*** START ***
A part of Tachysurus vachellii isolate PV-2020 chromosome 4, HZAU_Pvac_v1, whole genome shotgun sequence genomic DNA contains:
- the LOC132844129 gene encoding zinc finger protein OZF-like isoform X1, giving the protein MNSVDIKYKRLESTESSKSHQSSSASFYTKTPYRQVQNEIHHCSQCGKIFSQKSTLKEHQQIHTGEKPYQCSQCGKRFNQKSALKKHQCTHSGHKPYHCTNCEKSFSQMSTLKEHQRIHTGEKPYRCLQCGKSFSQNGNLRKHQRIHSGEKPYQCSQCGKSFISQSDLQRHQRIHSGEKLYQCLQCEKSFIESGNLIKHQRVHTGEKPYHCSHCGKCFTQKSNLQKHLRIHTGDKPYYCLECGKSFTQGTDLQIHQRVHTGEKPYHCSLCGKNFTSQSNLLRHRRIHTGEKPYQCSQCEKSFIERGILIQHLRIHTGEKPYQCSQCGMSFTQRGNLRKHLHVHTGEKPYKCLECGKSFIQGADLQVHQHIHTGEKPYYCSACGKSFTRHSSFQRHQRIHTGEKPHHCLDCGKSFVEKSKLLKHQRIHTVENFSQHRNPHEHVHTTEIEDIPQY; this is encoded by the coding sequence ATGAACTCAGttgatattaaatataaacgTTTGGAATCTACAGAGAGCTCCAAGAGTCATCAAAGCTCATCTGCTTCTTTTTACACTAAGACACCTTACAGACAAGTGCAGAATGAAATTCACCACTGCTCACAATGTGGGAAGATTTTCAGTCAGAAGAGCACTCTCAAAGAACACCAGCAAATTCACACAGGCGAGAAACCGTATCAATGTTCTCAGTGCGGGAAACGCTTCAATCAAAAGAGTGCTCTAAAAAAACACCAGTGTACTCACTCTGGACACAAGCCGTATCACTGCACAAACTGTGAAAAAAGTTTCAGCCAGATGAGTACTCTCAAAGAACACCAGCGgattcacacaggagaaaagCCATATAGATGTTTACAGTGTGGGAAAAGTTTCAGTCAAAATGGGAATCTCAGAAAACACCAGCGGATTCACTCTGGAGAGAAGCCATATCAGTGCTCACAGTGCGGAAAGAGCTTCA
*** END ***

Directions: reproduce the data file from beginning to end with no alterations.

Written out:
A part of Tachysurus vachellii isolate PV-2020 chromosome 4, HZAU_Pvac_v1, whole genome shotgun sequence genomic DNA contains:
- the LOC132844129 gene encoding zinc finger protein OZF-like isoform X1, giving the protein MNSVDIKYKRLESTESSKSHQSSSASFYTKTPYRQVQNEIHHCSQCGKIFSQKSTLKEHQQIHTGEKPYQCSQCGKRFNQKSALKKHQCTHSGHKPYHCTNCEKSFSQMSTLKEHQRIHTGEKPYRCLQCGKSFSQNGNLRKHQRIHSGEKPYQCSQCGKSFISQSDLQRHQRIHSGEKLYQCLQCEKSFIESGNLIKHQRVHTGEKPYHCSHCGKCFTQKSNLQKHLRIHTGDKPYYCLECGKSFTQGTDLQIHQRVHTGEKPYHCSLCGKNFTSQSNLLRHRRIHTGEKPYQCSQCEKSFIERGILIQHLRIHTGEKPYQCSQCGMSFTQRGNLRKHLHVHTGEKPYKCLECGKSFIQGADLQVHQHIHTGEKPYYCSACGKSFTRHSSFQRHQRIHTGEKPHHCLDCGKSFVEKSKLLKHQRIHTVENFSQHRNPHEHVHTTEIEDIPQY; this is encoded by the coding sequence ATGAACTCAGttgatattaaatataaacgTTTGGAATCTACAGAGAGCTCCAAGAGTCATCAAAGCTCATCTGCTTCTTTTTACACTAAGACACCTTACAGACAAGTGCAGAATGAAATTCACCACTGCTCACAATGTGGGAAGATTTTCAGTCAGAAGAGCACTCTCAAAGAACACCAGCAAATTCACACAGGCGAGAAACCGTATCAATGTTCTCAGTGCGGGAAACGCTTCAATCAAAAGAGTGCTCTAAAAAAACACCAGTGTACTCACTCTGGACACAAGCCGTATCACTGCACAAACTGTGAAAAAAGTTTCAGCCAGATGAGTACTCTCAAAGAACACCAGCGgattcacacaggagaaaagCCATATAGATGTTTACAGTGTGGGAAAAGTTTCAGTCAAAATGGGAATCTCAGAAAACACCAGCGGATTCACTCTGGAGAGAAGCCATATCAGTGCTCACAGTGCGGAAAGAGCTTCA